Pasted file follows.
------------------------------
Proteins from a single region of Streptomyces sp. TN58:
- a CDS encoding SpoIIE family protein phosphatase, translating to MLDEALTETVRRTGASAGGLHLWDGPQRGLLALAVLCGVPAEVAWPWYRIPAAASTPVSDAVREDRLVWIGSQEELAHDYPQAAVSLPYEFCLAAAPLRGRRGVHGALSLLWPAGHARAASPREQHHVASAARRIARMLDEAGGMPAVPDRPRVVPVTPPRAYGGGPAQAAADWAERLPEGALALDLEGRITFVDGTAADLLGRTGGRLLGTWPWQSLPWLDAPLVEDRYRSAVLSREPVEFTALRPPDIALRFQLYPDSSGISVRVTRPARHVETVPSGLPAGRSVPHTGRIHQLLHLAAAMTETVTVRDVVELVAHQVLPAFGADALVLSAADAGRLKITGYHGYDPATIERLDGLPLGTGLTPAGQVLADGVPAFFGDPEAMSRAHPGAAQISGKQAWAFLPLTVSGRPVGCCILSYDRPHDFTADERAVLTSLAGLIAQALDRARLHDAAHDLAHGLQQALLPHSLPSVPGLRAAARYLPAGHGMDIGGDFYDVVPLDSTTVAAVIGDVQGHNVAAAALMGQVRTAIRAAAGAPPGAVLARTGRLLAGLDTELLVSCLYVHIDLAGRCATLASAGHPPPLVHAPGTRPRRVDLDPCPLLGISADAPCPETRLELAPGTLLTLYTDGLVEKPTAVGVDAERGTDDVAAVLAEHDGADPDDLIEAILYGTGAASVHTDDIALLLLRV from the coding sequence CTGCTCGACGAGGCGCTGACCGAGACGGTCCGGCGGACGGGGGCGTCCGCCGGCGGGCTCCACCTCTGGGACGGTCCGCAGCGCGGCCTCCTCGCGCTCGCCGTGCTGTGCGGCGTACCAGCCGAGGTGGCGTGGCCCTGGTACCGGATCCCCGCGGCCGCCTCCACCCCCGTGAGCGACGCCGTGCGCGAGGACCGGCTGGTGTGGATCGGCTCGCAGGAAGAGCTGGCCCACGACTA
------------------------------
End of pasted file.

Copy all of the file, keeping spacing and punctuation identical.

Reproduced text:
Proteins from a single region of Streptomyces sp. TN58:
- a CDS encoding SpoIIE family protein phosphatase, translating to MLDEALTETVRRTGASAGGLHLWDGPQRGLLALAVLCGVPAEVAWPWYRIPAAASTPVSDAVREDRLVWIGSQEELAHDYPQAAVSLPYEFCLAAAPLRGRRGVHGALSLLWPAGHARAASPREQHHVASAARRIARMLDEAGGMPAVPDRPRVVPVTPPRAYGGGPAQAAADWAERLPEGALALDLEGRITFVDGTAADLLGRTGGRLLGTWPWQSLPWLDAPLVEDRYRSAVLSREPVEFTALRPPDIALRFQLYPDSSGISVRVTRPARHVETVPSGLPAGRSVPHTGRIHQLLHLAAAMTETVTVRDVVELVAHQVLPAFGADALVLSAADAGRLKITGYHGYDPATIERLDGLPLGTGLTPAGQVLADGVPAFFGDPEAMSRAHPGAAQISGKQAWAFLPLTVSGRPVGCCILSYDRPHDFTADERAVLTSLAGLIAQALDRARLHDAAHDLAHGLQQALLPHSLPSVPGLRAAARYLPAGHGMDIGGDFYDVVPLDSTTVAAVIGDVQGHNVAAAALMGQVRTAIRAAAGAPPGAVLARTGRLLAGLDTELLVSCLYVHIDLAGRCATLASAGHPPPLVHAPGTRPRRVDLDPCPLLGISADAPCPETRLELAPGTLLTLYTDGLVEKPTAVGVDAERGTDDVAAVLAEHDGADPDDLIEAILYGTGAASVHTDDIALLLLRV from the coding sequence CTGCTCGACGAGGCGCTGACCGAGACGGTCCGGCGGACGGGGGCGTCCGCCGGCGGGCTCCACCTCTGGGACGGTCCGCAGCGCGGCCTCCTCGCGCTCGCCGTGCTGTGCGGCGTACCAGCCGAGGTGGCGTGGCCCTGGTACCGGATCCCCGCGGCCGCCTCCACCCCCGTGAGCGACGCCGTGCGCGAGGACCGGCTGGTGTGGATCGGCTCGCAGGAAGAGCTGGCCCACGACTA